Tomorrow and tomorrow

I got a lump in my throat dropping my kid off today. I swear, this whole kindergarten transition thing is doing a number on me. My son has been more touchy than usual lately, so I know it’s manifesting that way for him as well. He’s so much like me sometimes, it’s scary.

I am a planner. I like to plan things. I do NOT like surprises. Of any kind. Not even nice surprises. There have been exactly two occasions in my entire life where I was surprised and liked it, but generally, if you know me IRL, please, please do not surprise me. The best way I deal with change is with plenty of advance planning, a little bit of obsessing, and then processing through it.

When my father died, for example, it wasn’t really a big surprise. He had been unhealthy for a long time. He had a heart attack, which I was not terribly surprised about when I heard about it (though of course it was sad), and then a few short months later, he died of a stroke. People’s parents do die and even at the young age of 21, I knew several friends whose Dads had already passed away, so it was rough, but not really what I’d call a surprise. Finding out three weeks later that my relatives had conspired behind my back to sell my childhood home and auction off all the contents without my knowledge – that’s a surprise, and not something easily dealt with. So yeah – surprises? Not so much, thank you.

Processing through my son’s transition has been interesting for me. I’m trying to be optimistic but also realistic when I speak to him about what’s happening, to keep him informed every day of what will happen today, tomorrow, and in the next few days. He’s a lot like me, so he’s a little crabby that change is happening, but is getting through it. We will have several days before K starts, during which we will visit the new school for testing and orientation, and we’ll get some school shopping done and I expect a bit of fun and playing. If my knees cooperate, a hike. And we’ll finally get down to Malabar Farm, which we haven’t been able to do this summer. I might take him for a day trip to my hometown and show him my elementary school, which is the only school I went to that is a) still open and b) still operating the same way it did when I went there; my middle school was razed completely, and my high school is now a middle school.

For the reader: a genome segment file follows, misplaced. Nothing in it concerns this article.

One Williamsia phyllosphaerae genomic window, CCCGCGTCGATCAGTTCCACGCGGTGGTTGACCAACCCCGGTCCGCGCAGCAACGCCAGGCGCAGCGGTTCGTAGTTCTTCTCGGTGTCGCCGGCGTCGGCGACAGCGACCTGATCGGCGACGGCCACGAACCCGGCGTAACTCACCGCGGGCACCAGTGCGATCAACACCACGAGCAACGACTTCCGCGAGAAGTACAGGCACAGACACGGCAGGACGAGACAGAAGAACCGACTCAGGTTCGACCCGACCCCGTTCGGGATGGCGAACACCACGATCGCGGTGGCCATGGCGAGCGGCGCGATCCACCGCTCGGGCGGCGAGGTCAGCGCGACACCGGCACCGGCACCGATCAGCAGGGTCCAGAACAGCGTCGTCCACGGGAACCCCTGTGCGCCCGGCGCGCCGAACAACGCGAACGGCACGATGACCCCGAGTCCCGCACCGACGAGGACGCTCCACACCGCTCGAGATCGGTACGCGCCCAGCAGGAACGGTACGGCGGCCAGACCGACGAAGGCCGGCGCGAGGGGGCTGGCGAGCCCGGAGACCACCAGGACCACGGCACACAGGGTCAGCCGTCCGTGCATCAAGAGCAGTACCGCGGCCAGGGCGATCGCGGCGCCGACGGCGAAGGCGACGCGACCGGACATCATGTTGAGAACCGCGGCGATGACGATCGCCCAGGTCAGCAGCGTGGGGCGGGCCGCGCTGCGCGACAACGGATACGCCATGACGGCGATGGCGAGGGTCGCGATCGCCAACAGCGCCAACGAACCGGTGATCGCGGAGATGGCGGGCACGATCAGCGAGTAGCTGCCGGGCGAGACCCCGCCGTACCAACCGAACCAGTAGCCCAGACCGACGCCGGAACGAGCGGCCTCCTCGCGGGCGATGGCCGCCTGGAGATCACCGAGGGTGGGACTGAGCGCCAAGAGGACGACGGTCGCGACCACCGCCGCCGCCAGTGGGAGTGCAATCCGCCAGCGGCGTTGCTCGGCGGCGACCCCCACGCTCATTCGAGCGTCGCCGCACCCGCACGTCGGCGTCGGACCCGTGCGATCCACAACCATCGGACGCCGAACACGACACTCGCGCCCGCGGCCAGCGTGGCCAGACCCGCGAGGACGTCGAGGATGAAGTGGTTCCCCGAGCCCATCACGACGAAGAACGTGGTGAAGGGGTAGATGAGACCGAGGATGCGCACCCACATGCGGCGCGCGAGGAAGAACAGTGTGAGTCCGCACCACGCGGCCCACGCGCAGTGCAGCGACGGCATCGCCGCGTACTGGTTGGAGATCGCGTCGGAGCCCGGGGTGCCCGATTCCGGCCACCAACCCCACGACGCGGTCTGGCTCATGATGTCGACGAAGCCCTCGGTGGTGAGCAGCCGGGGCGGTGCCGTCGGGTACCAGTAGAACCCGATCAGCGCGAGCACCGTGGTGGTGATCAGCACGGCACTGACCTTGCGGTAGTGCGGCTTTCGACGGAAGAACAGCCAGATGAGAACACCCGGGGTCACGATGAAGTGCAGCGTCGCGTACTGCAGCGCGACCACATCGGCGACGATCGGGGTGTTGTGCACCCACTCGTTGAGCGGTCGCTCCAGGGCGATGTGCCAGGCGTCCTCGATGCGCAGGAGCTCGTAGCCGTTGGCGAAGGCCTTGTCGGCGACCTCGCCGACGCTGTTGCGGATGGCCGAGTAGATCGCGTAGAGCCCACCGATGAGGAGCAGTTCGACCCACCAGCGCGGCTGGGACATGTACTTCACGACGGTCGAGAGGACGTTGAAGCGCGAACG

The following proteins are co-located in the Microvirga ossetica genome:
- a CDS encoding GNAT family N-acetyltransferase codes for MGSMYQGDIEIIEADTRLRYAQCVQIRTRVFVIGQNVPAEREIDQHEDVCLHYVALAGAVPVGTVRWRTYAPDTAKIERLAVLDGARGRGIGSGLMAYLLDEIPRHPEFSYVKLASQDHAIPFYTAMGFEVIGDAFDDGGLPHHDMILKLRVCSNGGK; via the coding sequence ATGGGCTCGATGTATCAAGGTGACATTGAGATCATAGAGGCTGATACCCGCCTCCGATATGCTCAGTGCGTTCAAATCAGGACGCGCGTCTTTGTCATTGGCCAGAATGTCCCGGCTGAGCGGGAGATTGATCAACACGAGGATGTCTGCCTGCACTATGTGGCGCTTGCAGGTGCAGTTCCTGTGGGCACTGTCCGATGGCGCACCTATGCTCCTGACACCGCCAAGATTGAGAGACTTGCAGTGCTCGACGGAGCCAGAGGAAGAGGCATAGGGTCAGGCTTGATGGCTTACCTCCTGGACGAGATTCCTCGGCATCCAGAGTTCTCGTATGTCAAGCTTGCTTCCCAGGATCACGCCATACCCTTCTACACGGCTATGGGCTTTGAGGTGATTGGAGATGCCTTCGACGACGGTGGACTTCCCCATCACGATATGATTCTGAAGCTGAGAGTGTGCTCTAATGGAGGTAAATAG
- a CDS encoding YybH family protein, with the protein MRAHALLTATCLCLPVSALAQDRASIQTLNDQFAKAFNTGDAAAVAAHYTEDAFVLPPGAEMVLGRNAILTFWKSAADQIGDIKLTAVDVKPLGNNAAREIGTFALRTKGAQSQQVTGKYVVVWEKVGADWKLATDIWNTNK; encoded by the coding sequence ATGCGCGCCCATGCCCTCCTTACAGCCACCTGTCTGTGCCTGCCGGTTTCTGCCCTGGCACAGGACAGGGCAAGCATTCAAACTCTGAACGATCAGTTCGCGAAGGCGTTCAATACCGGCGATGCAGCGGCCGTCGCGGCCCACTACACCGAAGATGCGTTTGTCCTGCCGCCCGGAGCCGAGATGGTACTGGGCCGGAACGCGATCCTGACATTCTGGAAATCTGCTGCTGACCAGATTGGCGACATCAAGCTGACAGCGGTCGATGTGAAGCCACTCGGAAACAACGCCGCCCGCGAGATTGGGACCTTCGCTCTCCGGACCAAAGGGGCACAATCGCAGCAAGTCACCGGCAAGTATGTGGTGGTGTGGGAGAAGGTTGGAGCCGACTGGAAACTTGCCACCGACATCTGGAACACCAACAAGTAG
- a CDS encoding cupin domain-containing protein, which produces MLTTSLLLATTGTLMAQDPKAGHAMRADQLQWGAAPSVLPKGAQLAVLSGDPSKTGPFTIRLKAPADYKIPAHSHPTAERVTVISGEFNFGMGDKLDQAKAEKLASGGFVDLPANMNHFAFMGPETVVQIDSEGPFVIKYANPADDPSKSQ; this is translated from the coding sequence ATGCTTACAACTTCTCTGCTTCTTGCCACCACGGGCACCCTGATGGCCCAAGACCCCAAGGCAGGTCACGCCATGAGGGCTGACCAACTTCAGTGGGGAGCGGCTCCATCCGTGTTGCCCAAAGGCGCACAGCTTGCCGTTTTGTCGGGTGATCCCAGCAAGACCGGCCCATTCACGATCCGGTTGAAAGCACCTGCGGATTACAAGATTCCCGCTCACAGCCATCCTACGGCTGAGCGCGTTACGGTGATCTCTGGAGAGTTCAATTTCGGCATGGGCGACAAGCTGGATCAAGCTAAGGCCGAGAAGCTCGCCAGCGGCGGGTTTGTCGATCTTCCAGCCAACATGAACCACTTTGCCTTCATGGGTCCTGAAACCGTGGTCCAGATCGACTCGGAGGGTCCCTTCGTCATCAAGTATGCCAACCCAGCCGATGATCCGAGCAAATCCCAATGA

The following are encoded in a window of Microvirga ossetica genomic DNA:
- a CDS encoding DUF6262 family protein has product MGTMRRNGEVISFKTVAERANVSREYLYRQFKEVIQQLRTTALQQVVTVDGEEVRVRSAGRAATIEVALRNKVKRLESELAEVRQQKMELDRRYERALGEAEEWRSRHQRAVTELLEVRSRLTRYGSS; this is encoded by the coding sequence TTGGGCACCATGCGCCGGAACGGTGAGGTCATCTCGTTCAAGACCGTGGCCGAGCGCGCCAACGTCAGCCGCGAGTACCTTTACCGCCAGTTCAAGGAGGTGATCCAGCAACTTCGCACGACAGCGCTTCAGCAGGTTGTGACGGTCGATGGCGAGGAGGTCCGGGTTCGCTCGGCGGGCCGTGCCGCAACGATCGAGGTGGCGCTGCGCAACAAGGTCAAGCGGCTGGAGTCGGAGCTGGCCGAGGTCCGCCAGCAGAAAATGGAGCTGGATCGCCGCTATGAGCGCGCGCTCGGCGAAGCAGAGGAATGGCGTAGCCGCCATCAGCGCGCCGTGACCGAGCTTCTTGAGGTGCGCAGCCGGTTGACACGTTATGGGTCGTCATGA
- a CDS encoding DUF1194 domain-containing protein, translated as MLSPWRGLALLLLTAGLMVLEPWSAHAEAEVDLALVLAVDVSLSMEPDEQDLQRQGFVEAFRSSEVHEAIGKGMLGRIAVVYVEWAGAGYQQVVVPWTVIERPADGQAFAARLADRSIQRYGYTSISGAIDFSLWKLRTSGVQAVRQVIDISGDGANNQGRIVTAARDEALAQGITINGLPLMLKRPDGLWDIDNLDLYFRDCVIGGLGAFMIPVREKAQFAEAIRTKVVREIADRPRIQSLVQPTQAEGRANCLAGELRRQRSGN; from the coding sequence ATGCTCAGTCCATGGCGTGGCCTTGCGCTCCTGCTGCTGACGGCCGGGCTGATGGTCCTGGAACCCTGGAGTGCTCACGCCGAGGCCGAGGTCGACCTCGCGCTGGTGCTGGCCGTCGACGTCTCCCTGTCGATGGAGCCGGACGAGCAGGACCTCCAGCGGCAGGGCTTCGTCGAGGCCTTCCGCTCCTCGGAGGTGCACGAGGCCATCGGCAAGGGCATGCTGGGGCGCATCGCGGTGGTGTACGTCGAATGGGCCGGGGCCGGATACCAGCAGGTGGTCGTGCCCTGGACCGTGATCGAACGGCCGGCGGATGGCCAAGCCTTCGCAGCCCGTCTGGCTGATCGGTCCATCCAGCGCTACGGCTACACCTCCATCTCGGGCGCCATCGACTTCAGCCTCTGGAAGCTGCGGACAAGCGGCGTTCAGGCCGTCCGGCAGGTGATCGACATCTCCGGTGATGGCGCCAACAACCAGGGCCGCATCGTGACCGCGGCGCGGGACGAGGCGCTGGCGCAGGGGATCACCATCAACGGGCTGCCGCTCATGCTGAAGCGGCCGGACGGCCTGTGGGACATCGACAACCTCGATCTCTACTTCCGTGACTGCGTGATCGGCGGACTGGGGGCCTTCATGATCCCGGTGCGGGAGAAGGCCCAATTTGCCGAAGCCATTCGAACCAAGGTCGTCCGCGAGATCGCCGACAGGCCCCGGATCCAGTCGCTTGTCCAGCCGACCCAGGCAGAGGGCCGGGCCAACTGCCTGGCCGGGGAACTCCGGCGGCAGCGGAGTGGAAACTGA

Tomorrow, I expect a full breakdown in the preschool parking lot after dropping him off, and perhaps some embarrassing hugging of the administrators, and sobbing on their shoulders. For the last time. No more cubby with his name, no more breakfast with Ms. Karen and the regular “breakfast club” attendees, who he will never see again after tomorrow. I don’t know if I’ll even make it out of the classroom.

Sometimes I feel very frustrated and upset that this is the only time I’ll be able to do each thing that’s part of him growing up, since he is the only child I was able to have. I feel like I never had time to get used to anything and be good at it for the next child, or the next. Then I think about how very close I was to never having the chance to even do these things one time, and know how lucky I really am, and how I should just shut up.

I am a little touchy these days, friends. That’s how I deal with change as I process it. My energy is all over the map. Yesterday morning at work I was so overwhelmed I almost couldn’t deal, but I got through it. Yesterday evening I was so elated and had such joy all night, it almost felt like a crime. Today my mind is going in a hundred different directions and I feel like I’m drowning. I just keep moving forward.


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